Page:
This sort of temporal dislocation also characterizes what are known as “epic formulae” or short phrases repeated in fixed positions in epic lines, such as “the grey-eyed Athena”, “the clever Odysseus”, or “the wine-dark sea”. These epithets can, at times, be wildly inappropriate to their context, as when Aphrodite, having been wounded, is crying to Dione, but is nonetheless described as “the laughter-loving Aphrodite” (Iliad V.375). The point of epithets is not to express what is happening at a particular instant in a narrative but to characterize an individual’s essential nature; the epithet “laughter-loving” when used in the context of Aphrodite’s tears reminds us that she is a love goddess, and that, as Zeus will remind her, she has no business on the battlefield. Similarly, in WoW, short pieces of voiced dialogues exhibit racial or character qualities. When a player character peacefully buys flour from a blood elf shopkeeper, the blood elf may cry out “Remember the Sunwell!”, reminding players of the single most important event in the history of the blood elves, even though the comment has little relevance to grocery shopping.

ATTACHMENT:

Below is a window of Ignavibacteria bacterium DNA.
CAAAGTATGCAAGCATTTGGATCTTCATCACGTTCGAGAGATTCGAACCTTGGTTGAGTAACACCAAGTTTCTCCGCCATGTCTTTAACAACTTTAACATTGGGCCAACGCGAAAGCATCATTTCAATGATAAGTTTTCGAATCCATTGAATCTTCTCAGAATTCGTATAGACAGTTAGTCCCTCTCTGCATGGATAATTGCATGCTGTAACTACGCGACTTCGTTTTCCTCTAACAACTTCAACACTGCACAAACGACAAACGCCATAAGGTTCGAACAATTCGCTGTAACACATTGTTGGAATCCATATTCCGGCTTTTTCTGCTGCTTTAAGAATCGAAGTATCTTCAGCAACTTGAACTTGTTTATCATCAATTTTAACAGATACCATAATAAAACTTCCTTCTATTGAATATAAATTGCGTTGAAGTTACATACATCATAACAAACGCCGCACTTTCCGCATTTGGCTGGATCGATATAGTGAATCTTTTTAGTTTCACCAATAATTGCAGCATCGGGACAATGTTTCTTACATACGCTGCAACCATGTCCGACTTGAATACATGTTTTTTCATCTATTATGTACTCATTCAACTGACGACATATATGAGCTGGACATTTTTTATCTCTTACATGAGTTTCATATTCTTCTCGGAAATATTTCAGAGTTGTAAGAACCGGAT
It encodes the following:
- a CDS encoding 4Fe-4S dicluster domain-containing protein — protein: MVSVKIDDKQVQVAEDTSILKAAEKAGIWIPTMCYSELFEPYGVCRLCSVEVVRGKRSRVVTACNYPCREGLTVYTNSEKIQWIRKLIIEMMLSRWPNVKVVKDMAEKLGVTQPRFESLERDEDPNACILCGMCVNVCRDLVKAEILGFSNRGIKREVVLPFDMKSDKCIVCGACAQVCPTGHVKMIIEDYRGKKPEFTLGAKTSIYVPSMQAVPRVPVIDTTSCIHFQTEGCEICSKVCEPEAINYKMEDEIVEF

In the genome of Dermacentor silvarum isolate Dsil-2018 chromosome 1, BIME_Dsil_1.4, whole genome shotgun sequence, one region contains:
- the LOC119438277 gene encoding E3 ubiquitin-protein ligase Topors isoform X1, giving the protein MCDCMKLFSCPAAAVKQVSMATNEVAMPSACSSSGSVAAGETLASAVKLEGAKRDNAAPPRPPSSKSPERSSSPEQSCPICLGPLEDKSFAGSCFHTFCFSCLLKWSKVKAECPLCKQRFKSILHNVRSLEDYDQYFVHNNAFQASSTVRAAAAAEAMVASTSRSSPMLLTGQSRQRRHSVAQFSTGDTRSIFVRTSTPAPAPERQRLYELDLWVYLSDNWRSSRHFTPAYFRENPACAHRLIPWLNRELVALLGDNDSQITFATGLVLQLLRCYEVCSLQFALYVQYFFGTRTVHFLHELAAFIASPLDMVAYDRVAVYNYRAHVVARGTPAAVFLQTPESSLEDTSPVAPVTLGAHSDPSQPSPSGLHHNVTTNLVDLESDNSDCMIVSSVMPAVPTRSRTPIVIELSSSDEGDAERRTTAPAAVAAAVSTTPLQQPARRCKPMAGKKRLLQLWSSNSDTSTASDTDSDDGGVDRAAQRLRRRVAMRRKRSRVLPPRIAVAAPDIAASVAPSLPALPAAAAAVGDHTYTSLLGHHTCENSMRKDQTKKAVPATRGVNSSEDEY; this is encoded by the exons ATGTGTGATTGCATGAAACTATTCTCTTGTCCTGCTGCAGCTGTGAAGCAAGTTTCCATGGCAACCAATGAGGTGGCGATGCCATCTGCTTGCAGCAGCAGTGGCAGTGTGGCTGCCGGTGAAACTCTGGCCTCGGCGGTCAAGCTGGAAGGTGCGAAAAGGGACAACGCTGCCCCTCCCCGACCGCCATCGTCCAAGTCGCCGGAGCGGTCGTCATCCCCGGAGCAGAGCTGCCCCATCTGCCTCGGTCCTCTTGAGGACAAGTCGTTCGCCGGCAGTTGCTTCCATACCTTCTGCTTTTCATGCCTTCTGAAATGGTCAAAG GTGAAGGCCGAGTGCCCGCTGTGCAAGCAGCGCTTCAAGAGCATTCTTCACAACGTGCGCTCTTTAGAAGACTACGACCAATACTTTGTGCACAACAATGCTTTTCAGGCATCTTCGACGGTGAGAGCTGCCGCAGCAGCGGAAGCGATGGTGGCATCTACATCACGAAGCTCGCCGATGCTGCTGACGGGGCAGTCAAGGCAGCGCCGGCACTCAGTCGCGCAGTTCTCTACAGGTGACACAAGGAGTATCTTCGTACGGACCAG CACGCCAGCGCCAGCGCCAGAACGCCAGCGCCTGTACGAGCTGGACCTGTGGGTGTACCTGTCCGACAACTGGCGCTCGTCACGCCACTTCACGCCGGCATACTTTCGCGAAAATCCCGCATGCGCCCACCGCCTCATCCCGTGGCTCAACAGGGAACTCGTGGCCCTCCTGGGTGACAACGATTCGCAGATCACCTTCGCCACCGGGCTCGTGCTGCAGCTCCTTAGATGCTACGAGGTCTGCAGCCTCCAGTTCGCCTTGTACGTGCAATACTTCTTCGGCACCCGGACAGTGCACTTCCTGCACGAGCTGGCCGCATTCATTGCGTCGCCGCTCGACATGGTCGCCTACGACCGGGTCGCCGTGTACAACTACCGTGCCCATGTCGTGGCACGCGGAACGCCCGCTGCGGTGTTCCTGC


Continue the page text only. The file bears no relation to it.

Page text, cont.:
Both games and Homeric epic also display formulaic composition on the level of battle scenes, with typically formulaic progress in which a hero or group of heroes prepare for battle (known in WoW as “buffing”), fight large groups of weaker opponents (what in WoW are called “trash mobs”) and then progress to a climactic battle against an extremely powerful opponent (a “boss fight”). In a blog post entitled “The line-end formula smoking gun of play mechanics in oral epic,” Roger Travis discusses some of the similarities between player experiences of progression in Super Mario Bros and battle scenes in the Iliad; the boss battles in WoW are similar in this respect. These scene types are frequently repeated in Homer’s Iliad and other epics, with many of the same phrases and structures used for standard scene elements such as donning armor, boasting in advance, sweeping through weaker opponents who fall with “their armor clattering around them”, and a final encounter. Similarly, in WoW, many game mechanics or elements are repeated across smaller encounters (five-player “dungeons’) and larger encounters (10- to 40-player “raids”), such as a fight pattern in which player characters run towards the enemy, fight, are given a warning that the enemy is about to use some sort of ability, run away, and then run back towards the enemy. The commonly used WoW third-party user interface modification Deadly Boss Mods reuses the same audio file, a male voice saying “Run away, little girl, run away” (originally part of the Big Bad Wolf encounter in a raid known as Karazhan in WoW’s Burning Crusade expansion), for all encounters of this type, giving players a heightened sense of the formulaic nature of the game play.The Deadly Boss Mods UI modification software, although not packaged with the game, is downloaded and used by a vast number of active players, and thus part of a normal player experience.